Patron - Michael Palin
After a sell-out 2014 summer
The Puppet Theatre Barge
is back in
Saturday October 11th 2014
With 6 performances of
and the Green Knight
Scroll down for dates and booking.
Book now to avoid disappointment.
Sir Gawain and the Green Knight is a sophisticated
romantic saga for adults and young people.
This 14th century masterpiece is presented
on the marionette stage with music and poetry,
capturing the mystery and adventure of Arthurian
times. The lighting, effects and carved figures, for
which this company has become known, complement
the writing which is imbued with the heroic
atmosphere of a saga and the spirit of French
romance. The impact made on the audience is both
magical and human, full of drama and descriptive
beauty. The play is as relevant today as the day
when the poem was first written.
October 11/12, 18/19, 25/26 at 3pm
Box Office 020 7249 6876
For the half-term holidays
The Town Mouse
and the Country Mouse
For more information
For the Christmas season
Scrooge will be back with
A Christmas Carol
For more information
Movingstage Marionette company
78 Middleton Road, London E8 4BP
Telephone +44 (0) 20 7249 6876
Master, Visa, Amex accepted
Children £8.50, Seniors £10, Adults £12
The Barge at Little Venice
Sir Gawain and cast
The Story Teller Sir Gawain reaches his destination
'Sir Gawain and the Green Knight' – Puppet Theatre Barge
19. September 2014 - Alexander Winfield
The German film director Werner Herzog once spoke of “the voodoo of location”; the power a work of art may derive from where it is produced or where it is seen.
If this is the case then The Puppet Barge, home to the Movingstage company, has some heady voodoo indeed. One approaches hearing the rustle of water through the reeds,
feeling the chill of the river wind. The sun sets behind the red, rusty barge, moored ever so slightly before a tall and mournful weeping willow.
Whether in Little Venice or Richmond, the Puppet Barge is a perfect place to view 'Sir Gawain and The Green Knight', a story that survives from Britain's mist-shrouded past.
It is a very old, classic story: during the reign of King Arthur, a great New Year celebration is held at Camelot. The festivities are interrupted when a gigantic warrior stride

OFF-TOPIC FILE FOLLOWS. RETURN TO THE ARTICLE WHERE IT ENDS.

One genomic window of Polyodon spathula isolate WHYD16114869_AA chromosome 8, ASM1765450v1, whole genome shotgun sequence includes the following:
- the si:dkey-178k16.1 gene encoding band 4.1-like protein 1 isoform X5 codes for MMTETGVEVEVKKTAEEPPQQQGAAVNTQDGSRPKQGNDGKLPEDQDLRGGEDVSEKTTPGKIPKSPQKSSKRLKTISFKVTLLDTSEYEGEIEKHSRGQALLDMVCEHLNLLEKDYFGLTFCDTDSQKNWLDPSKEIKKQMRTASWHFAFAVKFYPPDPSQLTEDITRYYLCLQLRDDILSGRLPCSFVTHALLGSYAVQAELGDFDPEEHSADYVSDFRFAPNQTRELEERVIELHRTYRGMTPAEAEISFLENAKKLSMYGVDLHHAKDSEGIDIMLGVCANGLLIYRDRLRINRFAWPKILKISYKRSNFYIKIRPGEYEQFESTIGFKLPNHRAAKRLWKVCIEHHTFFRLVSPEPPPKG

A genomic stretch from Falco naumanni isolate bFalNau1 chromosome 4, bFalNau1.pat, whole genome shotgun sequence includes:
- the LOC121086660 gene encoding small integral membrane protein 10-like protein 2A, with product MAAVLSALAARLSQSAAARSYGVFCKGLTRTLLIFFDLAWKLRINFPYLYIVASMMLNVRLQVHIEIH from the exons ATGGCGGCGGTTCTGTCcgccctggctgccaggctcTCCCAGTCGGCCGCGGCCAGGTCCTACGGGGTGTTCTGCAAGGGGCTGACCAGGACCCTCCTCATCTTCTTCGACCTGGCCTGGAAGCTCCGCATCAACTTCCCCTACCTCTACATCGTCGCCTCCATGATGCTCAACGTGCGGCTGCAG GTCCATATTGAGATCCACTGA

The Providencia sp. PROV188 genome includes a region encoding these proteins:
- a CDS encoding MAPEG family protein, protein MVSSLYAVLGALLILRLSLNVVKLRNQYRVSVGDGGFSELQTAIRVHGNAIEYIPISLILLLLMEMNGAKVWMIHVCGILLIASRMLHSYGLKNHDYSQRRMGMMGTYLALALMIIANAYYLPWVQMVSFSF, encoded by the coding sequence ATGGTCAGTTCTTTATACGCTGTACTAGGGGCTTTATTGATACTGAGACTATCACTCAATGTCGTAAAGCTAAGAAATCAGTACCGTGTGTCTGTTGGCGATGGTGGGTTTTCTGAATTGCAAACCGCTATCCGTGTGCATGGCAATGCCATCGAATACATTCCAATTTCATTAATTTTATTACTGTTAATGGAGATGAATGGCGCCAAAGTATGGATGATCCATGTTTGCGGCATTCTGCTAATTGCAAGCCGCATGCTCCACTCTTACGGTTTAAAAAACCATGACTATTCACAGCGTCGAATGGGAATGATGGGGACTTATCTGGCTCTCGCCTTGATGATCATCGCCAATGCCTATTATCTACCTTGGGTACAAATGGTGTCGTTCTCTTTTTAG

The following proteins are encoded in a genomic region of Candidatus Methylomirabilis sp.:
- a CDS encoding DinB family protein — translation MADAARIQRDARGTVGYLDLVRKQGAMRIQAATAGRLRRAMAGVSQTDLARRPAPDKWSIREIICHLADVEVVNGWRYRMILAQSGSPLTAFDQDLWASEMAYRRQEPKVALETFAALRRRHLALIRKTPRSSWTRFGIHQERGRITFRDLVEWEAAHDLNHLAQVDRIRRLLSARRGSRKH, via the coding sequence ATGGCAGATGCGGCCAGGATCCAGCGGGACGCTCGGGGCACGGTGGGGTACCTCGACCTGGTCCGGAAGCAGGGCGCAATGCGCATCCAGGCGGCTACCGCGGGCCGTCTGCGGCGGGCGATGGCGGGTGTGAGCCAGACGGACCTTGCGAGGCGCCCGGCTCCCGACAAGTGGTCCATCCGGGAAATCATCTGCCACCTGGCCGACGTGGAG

s into the hall, his beard and armour tinted green. Proclaiming that he has been impressed by the stories told of the courage of Arthur and his knights, the bizarre stranger
offers a terrible challenge: he will offer his own head to be hewn off by any knight present, as long as that knight swears to appear at the green being’s court one year
in the future, to offer his own neck to the axe.
Sir Gawain, youngest of the knights, proclaims himself the fittest for the trial as he is the least experienced and thus the most expendable. Unfortunately for Gawain,
the Green Knight seems barely fazed by the removal of his head and the gory, now disembodied face reminds the young man of his dreadful promise. Sir Gawain’s journey
to the court of the Green Knight is presented in an austere, serious manner; while many scenes are in the tone of light comedy or even high adventure, it is the moments
when Gawain is confronted by diabolically difficult moral choices that resonate at the heart of the piece.
The production is a re-staging of one of Movingstage’s older plays. The marionettes have glass eyes and more realistic human characteristics than Movingstage’s later,
more celebrated and expressionist puppet style. Yet the realism of the figures makes the invasion of the fantastical elements all the stranger and more wonderful.
In what is perhaps the play’s highlight, Gawain journeys by horseback across a moonlit plain, only to be beset by bats, tempests and creatures from the darker corners
of British lore. The sets, typically for Movingstage, are wonderfully atmospheric, with Arthur’s court decorated by golden curtains that could have been dreamt by up
by Klimt, and a forest chapel as verdant as it is menacing.
The sometimes slow, deliberate pace means this performance is probably not appropriate for most under 10s – the producers proudly call it a play for adults– and the
Old English verse and vocabulary may test even the most strident language fiends. But it is also a production that rewards, as scenes of subtle beauty and fabulous
strangeness mark it as a fine adaptation of a legendary text.
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